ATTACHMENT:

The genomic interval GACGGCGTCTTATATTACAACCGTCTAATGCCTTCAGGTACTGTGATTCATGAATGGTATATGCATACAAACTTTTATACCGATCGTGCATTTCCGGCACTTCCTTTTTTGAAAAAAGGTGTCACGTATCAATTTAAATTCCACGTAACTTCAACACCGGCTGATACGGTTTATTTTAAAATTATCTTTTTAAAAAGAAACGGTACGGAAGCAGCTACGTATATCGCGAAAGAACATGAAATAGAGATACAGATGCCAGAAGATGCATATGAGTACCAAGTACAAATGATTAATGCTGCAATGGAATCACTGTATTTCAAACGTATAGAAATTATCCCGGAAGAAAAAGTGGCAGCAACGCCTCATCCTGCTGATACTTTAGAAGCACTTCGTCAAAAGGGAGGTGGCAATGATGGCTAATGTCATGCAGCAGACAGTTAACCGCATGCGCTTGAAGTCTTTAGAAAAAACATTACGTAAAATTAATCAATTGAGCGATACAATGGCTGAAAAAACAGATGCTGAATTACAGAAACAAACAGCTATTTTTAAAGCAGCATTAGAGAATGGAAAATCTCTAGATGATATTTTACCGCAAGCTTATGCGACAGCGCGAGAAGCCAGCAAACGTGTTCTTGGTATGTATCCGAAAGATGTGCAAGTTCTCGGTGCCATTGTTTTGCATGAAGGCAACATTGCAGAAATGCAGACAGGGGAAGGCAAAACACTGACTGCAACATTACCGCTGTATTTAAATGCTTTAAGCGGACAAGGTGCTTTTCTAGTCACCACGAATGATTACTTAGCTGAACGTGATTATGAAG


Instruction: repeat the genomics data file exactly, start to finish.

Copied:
The genomic interval GACGGCGTCTTATATTACAACCGTCTAATGCCTTCAGGTACTGTGATTCATGAATGGTATATGCATACAAACTTTTATACCGATCGTGCATTTCCGGCACTTCCTTTTTTGAAAAAAGGTGTCACGTATCAATTTAAATTCCACGTAACTTCAACACCGGCTGATACGGTTTATTTTAAAATTATCTTTTTAAAAAGAAACGGTACGGAAGCAGCTACGTATATCGCGAAAGAACATGAAATAGAGATACAGATGCCAGAAGATGCATATGAGTACCAAGTACAAATGATTAATGCTGCAATGGAATCACTGTATTTCAAACGTATAGAAATTATCCCGGAAGAAAAAGTGGCAGCAACGCCTCATCCTGCTGATACTTTAGAAGCACTTCGTCAAAAGGGAGGTGGCAATGATGGCTAATGTCATGCAGCAGACAGTTAACCGCATGCGCTTGAAGTCTTTAGAAAAAACATTACGTAAAATTAATCAATTGAGCGATACAATGGCTGAAAAAACAGATGCTGAATTACAGAAACAAACAGCTATTTTTAAAGCAGCATTAGAGAATGGAAAATCTCTAGATGATATTTTACCGCAAGCTTATGCGACAGCGCGAGAAGCCAGCAAACGTGTTCTTGGTATGTATCCGAAAGATGTGCAAGTTCTCGGTGCCATTGTTTTGCATGAAGGCAACATTGCAGAAATGCAGACAGGGGAAGGCAAAACACTGACTGCAACATTACCGCTGTATTTAAATGCTTTAAGCGGACAAGGTGCTTTTCTAGTCACCACGAATGATTACTTAGCTGAACGTGATTATGAAG